Reduced Hippocampal Function in Fibromyalgia
Research funded by the American Fibromyalgia Syndrome Association (AFSA) brings scientists closer to understanding what is happening in the brains of people with fibromyalgia. Lead investigator Patrick Wood, M.D., found an essential brain substance was significantly lower in the hippocampus region in a group of fibromyalgia patients, compared to age-matched healthy controls.1
The hippocampus plays an essential role in memory and learning, pain regulation, and toning down the body’s response to stress. Given that fibromyalgia patients have cognitive difficulties, severe pain, and a hyperactive stress response, Wood hypothesized that he would find abnormalities in the hippocampus using magnetic resonance spectroscopy (MRS) imaging.
MRS is a technology that enables researchers to measure the concentrations of various brain chemicals or metabolites being produced. One such metabolite, N-acetylaspartate (NAA), is the substance that Wood found to be significantly low in the hippocampus of people with fibromyalgia. NAA is only produced by neurons (not other types of cells), and a reduced level may represent loss of neurons or metabolic dysfunction of the neurons in the hippocampus. Either way, it implies a reduced hippocampal function.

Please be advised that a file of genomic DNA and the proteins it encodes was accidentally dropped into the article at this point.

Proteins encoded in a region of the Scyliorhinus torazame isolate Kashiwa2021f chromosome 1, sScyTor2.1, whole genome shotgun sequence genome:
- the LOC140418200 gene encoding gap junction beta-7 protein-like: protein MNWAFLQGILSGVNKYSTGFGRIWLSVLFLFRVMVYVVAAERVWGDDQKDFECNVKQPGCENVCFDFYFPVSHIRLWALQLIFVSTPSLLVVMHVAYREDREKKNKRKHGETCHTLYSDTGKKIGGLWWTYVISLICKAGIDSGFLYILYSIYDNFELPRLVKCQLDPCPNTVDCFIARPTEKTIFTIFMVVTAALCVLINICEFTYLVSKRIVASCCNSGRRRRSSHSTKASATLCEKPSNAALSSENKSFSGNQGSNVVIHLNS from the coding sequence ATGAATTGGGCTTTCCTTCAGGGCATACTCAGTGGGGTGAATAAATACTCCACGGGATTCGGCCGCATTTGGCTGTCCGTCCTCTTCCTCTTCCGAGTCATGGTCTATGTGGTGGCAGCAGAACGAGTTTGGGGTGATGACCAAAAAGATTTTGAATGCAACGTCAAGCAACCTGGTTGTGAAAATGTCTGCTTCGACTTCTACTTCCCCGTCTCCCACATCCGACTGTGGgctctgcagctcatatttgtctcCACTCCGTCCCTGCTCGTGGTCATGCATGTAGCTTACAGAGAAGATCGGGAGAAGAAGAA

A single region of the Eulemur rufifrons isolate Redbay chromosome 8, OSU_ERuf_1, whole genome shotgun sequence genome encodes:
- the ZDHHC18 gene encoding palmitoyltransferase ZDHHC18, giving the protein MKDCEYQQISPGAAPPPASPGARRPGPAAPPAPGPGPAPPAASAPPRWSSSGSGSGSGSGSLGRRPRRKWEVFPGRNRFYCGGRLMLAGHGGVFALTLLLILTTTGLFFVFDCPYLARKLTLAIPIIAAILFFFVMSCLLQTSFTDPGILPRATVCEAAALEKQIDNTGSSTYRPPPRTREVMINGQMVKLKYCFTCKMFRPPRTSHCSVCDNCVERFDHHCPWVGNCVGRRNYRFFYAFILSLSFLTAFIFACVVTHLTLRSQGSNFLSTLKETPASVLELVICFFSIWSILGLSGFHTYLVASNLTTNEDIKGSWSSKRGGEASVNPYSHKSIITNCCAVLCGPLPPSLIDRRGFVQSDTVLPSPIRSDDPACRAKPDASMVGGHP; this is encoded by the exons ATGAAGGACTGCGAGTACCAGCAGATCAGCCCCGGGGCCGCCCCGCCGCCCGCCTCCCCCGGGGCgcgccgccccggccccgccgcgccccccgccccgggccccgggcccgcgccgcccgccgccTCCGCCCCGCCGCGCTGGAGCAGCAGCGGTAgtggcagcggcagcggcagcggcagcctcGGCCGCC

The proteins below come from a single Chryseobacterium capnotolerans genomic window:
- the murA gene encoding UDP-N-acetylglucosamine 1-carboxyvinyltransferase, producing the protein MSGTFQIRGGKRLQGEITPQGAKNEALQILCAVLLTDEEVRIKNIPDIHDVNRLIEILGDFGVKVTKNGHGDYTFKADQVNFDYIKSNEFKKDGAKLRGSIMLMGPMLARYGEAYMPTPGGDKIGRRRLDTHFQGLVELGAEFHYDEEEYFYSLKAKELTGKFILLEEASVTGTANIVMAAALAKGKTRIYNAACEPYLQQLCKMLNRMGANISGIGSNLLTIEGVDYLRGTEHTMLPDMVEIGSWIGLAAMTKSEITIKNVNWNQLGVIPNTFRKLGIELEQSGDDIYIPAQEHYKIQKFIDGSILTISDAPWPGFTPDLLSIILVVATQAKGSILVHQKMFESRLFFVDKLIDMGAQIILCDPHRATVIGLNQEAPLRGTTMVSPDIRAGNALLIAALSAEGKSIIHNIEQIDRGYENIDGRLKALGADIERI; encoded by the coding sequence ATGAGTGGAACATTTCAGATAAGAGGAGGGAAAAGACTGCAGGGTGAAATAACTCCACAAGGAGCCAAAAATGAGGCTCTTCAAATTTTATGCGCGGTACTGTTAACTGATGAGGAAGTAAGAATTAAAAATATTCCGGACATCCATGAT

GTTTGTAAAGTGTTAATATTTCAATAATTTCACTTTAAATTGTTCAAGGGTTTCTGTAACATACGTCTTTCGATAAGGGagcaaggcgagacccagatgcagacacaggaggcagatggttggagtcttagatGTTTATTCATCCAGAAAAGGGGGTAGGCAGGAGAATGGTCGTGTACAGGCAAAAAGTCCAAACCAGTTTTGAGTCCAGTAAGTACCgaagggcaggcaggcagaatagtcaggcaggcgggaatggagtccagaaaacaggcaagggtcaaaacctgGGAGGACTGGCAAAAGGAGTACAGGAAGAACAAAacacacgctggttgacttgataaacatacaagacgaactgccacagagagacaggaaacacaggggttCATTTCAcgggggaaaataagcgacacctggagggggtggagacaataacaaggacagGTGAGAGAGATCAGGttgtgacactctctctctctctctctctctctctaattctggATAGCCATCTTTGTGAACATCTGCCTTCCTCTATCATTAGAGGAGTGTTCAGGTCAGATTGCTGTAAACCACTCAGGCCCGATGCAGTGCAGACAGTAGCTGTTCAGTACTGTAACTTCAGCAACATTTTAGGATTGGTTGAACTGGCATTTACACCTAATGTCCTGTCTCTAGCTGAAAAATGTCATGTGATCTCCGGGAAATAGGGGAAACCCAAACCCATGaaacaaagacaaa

While many abnormalities have been reported in fibromyalgia, only those that can be tied to the symptoms or disease severity are likely to provide treatment insight. Wood found a link that correlates lower NAA values and the person’s level of impairment based on the core features of physical functioning, work status, depression, anxiety, sleep, pain, stiffness, fatigue, and well being. As such, he says his findings lend credence to the idea that a functional or structural defect in the hippocampus contributes to the development of fibromyalgia.
In a previously published study by Wood, he found that fibromyalgia patients did not release dopamine in response to a painful stimulus.2 The healthy control group of subjects released plenty of dopamine and experienced much less pain than the group of fibromyalgia patients. The current finding that the hippocampus is not operating properly offers an explanation because it plays a critical role in controlling the amount of dopamine released by other centers of the brain in response to pain. In addition, it further highlights why medications that increase dopamine in the central nervous system are being evaluated for the treatment of fibromyalgia.
What’s next? A 2007 report by M. Catherine Bushnell, Ph.D., of McGill University in Montreal, showed an accelerated gray matter loss in the hippocampus and many other brain structures involved in pain processing.3 In August of this year, Bushnell was funded by AFSA to replicate these findings using a larger group of subjects and to determine if the results correlate with a variety of measures pertaining to cognitive function and pain.
AFSA is a 501 (c)3, all-volunteer, nonprofit organization dedicated to funding research on the causes and treatments of fibromyalgia. For more information, visit AFSA’s website.
1. Wood PB, et al. J Pain [Epub ahead of print] Sept. 2, 2008.
2. Wood PB, et al. Eur J Neurosci 25:3576-3582, 2007.
3. Kuchinad A, et al. J Neurosci 27:4004-4007, 2007.